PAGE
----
1) Often presented as a linear process 2) What is the actual experience of those who have done a research project? 3) Martin Levoi’s experience (U500 section 1!!) 4) In practice lots of feedback loops that affect all the stages. And you often need to do several tasks at once Planning and organising are important – because messy things will happen
Formulating A research problem Collecting data Processing data Writing a Research report Writing a Research proposal Research design Instrument for data collection Selecting a sample Editing Of the data Developing A code book Field test of The research tool Literature review Contents of the Research proposal Principles of Scientific writing Validity and reliability Of the research tool Study design Variables and hypotheses Sampling theory And design Methods and tools of Data collection Research design steps in formulating A research problem Methods of data processing; Use of computers and statistics Operational steps Required theoretical knowledge Required Intermediary knowledge Coding What How Conducting of the study The research process
Is it this simple? Subject Area Research Aim Topic Review Core Question Data needed Data gathering Method Analysis Conclusions Write up
The Research Process Identify topic Review the literature Identify concepts & theory Clarify research problem Research design Collection of data Analyse data Draw conclusion
A research design is a plan, structure and strategy of investigation to obtain answers to research questions or problems .
The plan is the complete scheme or program of the research.
A research design is a detailed plan for how a research study is to be completed operational variables so they can be measured, selecting a sample of interest to study, collecting data to be used as a basis for testing hypotheses , and analyzing the results .
In an experiment , the researcher attempts to control and/or manipulate the variables in the study.
In an ex post facto design , the researcher has no control over the variables.
Classification Base Study designs Types of study design Number of contacts Reference period Nature of the investigation One Two Three or more Cross sectional studies Longitudinal studies Before-and- after studies Retrospective Prospective Retrospective- prospective Experimenta l Non- Experimental Semi- Experimental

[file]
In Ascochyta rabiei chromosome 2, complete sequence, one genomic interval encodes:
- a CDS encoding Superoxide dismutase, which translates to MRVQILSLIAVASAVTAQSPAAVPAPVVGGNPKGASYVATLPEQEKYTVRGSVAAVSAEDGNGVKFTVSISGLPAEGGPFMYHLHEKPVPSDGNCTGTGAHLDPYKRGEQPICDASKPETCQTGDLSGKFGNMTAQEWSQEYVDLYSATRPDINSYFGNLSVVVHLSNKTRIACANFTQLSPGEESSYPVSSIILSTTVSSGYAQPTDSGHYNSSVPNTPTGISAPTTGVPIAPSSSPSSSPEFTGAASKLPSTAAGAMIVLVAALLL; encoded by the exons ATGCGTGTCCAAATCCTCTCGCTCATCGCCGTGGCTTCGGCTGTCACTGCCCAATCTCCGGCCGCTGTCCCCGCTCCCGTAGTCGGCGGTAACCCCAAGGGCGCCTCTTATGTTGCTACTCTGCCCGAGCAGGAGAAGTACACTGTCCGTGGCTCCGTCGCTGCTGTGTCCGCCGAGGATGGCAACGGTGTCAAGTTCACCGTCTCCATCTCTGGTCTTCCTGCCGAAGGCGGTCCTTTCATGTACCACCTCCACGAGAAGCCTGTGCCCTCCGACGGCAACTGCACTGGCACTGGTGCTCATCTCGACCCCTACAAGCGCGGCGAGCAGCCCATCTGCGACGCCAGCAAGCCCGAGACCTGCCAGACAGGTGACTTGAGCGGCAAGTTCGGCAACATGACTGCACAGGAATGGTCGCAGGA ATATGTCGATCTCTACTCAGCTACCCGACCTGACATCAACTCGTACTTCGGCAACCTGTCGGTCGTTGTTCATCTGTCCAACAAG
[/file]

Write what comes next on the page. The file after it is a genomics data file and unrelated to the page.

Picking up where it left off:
Cross-sectional studies , also known as one-shot or status studies , are the most commonly used design in the social sciences . This design is best suited to studies aimed at finding out the situation, problem, attitude or issue, by taking a cross-section of the population.
Such studies are cross-sectional with regard to both the study population and the time of investigation.
The before-and-after design (also known as the pre-test/post-test design) is that it can measure change in a situation, phenomenon, issue, problem or attitude. It is the most appropriate design for measuring the impact or effectiveness of a program.
A before-and-after design can be described as two sets of cross-sectional data collection points on the same population to find out the change in the phenomenon or variable (s) between two points in time .
The change is measured by comparing the difference in the phenomenon or variable (s) before and after the intervention.
Longitudinal studies are also useful when you need to collect factual information on a continuing basis.
The main advantage of a longitudinal study is that it allows the researcher to measure the pattern of change and obtain factual information, requiring collection on a continuing basis, thus enhancing its accuracy.